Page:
## chebyshevpoly

chebyshevpoly — Efficiently evaluates the sum of Chebyshev polynomials of arbitrary order.

## Description

The chebyshevpoly opcode calculates the value of a polynomial expression with a single a-rate input variable that is made up of a linear combination of the first N Chebyshev polynomials of the first kind. Each Chebyshev polynomial, Tn(x), is weighted by a k-rate coefficient, kn, so that the opcode is calculating a sum of any number of terms in the form kn*Tn(x). Thus, the chebyshevpoly opcode allows for the waveshaping of an audio signal with a dynamic transfer function that gives precise control over the harmonic content of the output.

## Syntax

`aout chebyshevpoly ain, k0 [, k1 [, k2 [...]]]`

## Performance

ain -- the input signal used as the independent variable of the Chebyshev polynomials ("x").

aout -- the output signal ("y").

k0, k1, k2, ... -- k-rate multipliers for each Chebyshev polynomial.

This opcode is very useful for dynamic waveshaping of an audio signal. Traditional waveshaping techniques utilize a lookup table for the transfer function -- usually a sum of Chebyshev polynomials. When a sine wave at full-scale amplitude is used as an index to read the table, the precise harmonic spectrum as defined by the weights of the Chebyshev polynomials is produced. A dynamic spectrum is acheived by varying the amplitude of the input sine wave, but this produces a non-linear change in the spectrum.

By directly calculating the Chebyshev polynomials, the chebyshevpoly opcode allows more control over the spectrum and the number of harmonic partials added to the input can be varied with time. The value of each kn coefficient directly controls the amplitude of the nth harmonic partial if the input ain is a sine wave with amplitude = 1.0. This makes chebyshevpoly an efficient additive synthesis engine for N partials that requires only one oscillator instead of N oscillators. The amplitude or waveform of the input signal can also be changed for different waveshaping effects.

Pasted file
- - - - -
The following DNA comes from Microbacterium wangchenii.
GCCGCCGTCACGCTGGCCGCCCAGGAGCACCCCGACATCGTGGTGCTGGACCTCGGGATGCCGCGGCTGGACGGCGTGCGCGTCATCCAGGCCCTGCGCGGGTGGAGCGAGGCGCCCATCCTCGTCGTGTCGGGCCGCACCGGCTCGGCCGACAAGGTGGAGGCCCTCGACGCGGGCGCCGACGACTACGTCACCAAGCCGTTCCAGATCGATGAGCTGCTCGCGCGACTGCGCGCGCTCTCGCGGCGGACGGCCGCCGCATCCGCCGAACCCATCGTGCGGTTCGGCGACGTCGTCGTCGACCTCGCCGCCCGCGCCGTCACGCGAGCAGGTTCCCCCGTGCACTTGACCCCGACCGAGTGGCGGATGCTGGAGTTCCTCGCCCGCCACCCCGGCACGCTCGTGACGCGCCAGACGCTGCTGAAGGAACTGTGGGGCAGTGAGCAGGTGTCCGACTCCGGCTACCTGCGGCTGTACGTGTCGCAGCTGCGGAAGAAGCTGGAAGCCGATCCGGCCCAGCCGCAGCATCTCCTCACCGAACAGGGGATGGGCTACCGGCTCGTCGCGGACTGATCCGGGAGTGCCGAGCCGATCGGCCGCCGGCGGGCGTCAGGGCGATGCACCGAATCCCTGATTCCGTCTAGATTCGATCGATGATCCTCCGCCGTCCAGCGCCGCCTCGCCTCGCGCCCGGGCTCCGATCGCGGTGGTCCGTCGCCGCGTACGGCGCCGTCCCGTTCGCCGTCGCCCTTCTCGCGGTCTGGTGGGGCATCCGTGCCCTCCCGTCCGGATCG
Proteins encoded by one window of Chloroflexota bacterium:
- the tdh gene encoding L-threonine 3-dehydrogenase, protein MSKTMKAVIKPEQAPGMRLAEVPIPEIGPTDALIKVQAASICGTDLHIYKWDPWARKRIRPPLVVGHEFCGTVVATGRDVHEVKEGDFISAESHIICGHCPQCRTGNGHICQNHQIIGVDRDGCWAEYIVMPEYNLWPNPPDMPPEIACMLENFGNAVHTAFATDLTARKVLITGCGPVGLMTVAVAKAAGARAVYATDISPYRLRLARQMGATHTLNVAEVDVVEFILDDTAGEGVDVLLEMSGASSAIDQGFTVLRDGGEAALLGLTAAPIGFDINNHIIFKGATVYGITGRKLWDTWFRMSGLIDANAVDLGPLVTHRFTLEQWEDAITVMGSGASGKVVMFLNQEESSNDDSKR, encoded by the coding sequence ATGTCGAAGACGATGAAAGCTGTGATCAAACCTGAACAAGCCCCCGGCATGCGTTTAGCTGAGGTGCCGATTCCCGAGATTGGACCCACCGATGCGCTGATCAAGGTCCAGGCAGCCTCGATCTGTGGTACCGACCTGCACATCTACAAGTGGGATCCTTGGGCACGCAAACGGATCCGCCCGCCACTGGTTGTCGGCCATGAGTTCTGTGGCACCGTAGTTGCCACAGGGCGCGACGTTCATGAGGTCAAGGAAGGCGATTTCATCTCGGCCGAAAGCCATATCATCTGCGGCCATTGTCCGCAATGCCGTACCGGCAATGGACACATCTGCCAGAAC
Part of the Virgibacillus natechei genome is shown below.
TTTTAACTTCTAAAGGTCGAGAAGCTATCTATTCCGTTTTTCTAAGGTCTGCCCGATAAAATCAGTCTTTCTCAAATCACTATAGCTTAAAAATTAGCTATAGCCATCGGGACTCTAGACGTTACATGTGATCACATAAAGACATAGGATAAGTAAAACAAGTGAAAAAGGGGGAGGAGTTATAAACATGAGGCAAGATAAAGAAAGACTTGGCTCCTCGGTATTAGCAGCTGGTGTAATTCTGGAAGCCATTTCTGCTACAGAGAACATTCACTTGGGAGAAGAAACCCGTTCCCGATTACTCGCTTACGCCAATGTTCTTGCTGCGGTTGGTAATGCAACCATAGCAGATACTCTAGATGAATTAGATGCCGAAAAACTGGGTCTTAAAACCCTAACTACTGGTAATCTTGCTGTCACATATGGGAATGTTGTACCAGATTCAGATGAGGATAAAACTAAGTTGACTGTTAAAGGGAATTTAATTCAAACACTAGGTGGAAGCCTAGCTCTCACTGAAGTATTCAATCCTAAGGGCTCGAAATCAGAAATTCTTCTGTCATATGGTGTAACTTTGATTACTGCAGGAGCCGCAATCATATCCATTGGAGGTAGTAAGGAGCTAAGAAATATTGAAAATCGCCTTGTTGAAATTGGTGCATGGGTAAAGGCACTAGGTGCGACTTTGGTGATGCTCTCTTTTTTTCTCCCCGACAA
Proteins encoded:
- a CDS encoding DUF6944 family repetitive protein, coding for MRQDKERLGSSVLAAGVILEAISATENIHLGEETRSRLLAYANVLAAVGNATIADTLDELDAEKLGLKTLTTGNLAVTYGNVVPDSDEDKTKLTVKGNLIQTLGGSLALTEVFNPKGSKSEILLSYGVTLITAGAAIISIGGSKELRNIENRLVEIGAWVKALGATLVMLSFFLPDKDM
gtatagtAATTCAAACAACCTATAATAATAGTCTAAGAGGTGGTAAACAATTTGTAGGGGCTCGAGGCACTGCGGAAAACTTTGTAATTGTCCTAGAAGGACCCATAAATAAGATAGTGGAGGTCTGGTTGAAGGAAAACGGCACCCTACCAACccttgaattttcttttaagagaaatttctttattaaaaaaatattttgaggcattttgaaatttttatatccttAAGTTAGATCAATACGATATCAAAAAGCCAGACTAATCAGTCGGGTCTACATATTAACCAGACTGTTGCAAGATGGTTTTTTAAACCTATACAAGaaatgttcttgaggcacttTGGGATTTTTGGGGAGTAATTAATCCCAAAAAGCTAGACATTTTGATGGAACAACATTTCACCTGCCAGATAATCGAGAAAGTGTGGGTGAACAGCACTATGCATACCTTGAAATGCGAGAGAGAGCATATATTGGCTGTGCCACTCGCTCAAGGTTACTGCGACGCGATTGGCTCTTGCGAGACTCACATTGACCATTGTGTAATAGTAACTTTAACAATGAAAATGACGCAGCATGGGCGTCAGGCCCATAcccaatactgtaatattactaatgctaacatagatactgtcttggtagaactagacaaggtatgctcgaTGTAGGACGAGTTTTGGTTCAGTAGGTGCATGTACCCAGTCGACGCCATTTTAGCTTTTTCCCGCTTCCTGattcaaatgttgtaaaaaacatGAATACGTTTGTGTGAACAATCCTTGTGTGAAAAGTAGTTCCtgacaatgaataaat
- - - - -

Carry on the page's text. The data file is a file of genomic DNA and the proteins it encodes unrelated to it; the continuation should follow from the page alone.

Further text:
If we consider the input parameter ain to be "x" and the output aout to be "y", then the chebyshevpoly opcode calculates the following equation:

y = k0*T0(x) + k1*T1(x) + k2*T2(x) + k3*T3(x) + ...

where the Tn(x) are defined by the recurrence relation

T0(x) = 1,
T1(x) = x,
Tn(x) = 2x*T[n-1](x) - T[n-2](x)

## Examples

Here is an example of the chebyshevpoly opcode. It uses the file chebyshevpoly.csd.

Example 130. Example of the chebyshevpoly opcode.

See the sections Real-time Audio and Command Line Flags for more information on using command line flags.

```<CsoundSynthesizer>
<CsOptions>
; Select audio/midi flags here according to platform
-odac     ;;;RT audio out
; For Non-realtime ouput leave only the line below:
; -o chebyshevpoly.wav -W ;;; for file output any platform
</CsOptions>
<CsInstruments>

sr = 44100
ksmps = 32
nchnls = 2

; time-varying mixture of first six harmonics
instr 1
; According to the GEN13 manual entry,
; the pattern + - - + + - - for the signs of
; the chebyshev coefficients has nice properties.

; these six lines control the relative powers of the harmonics
k1         line           1.0, p3, 0.0
k2         line           -0.5, p3, 0.0
k3         line           -0.333, p3, -1.0
k4         line           0.0, p3, 0.5
k5         line           0.0, p3, 0.7
k6         line           0.0, p3, -1.0

; play the sine wave at a frequency of 256 Hz with amplitude = 1.0
ax         oscili         1, 256, 1

; waveshape it
ay         chebyshevpoly  ax, 0, k1, k2, k3, k4, k5, k6

; avoid clicks, scale final amplitude, and output
adeclick   linseg         0.0, 0.05, 1.0, p3 - 0.1, 1.0, 0.05, 0.0
endin

</CsInstruments>
<CsScore>
f1 0 32768 10 1	; a sine wave

i1 0 5
e

</CsScore>
</CsoundSynthesizer>
```

## Credits

 Author: Anthony Kozar January 2008

New in Csound version 5.08